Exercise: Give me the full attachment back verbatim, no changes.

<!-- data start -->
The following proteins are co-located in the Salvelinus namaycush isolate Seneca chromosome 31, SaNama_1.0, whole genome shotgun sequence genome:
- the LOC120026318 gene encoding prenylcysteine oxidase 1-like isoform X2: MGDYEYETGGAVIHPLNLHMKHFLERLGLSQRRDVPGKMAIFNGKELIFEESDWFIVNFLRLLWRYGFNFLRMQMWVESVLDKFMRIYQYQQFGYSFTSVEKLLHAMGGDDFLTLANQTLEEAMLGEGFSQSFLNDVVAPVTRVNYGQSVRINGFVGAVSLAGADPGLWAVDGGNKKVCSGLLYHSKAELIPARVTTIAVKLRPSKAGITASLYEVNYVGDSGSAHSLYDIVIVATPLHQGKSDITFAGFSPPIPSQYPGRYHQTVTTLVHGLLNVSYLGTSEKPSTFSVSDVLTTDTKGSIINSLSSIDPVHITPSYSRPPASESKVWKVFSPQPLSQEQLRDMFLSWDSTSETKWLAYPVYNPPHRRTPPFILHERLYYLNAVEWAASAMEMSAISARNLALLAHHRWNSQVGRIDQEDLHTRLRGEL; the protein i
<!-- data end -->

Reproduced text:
The following proteins are co-located in the Salvelinus namaycush isolate Seneca chromosome 31, SaNama_1.0, whole genome shotgun sequence genome:
- the LOC120026318 gene encoding prenylcysteine oxidase 1-like isoform X2: MGDYEYETGGAVIHPLNLHMKHFLERLGLSQRRDVPGKMAIFNGKELIFEESDWFIVNFLRLLWRYGFNFLRMQMWVESVLDKFMRIYQYQQFGYSFTSVEKLLHAMGGDDFLTLANQTLEEAMLGEGFSQSFLNDVVAPVTRVNYGQSVRINGFVGAVSLAGADPGLWAVDGGNKKVCSGLLYHSKAELIPARVTTIAVKLRPSKAGITASLYEVNYVGDSGSAHSLYDIVIVATPLHQGKSDITFAGFSPPIPSQYPGRYHQTVTTLVHGLLNVSYLGTSEKPSTFSVSDVLTTDTKGSIINSLSSIDPVHITPSYSRPPASESKVWKVFSPQPLSQEQLRDMFLSWDSTSETKWLAYPVYNPPHRRTPPFILHERLYYLNAVEWAASAMEMSAISARNLALLAHHRWNSQVGRIDQEDLHTRLRGEL; the protein i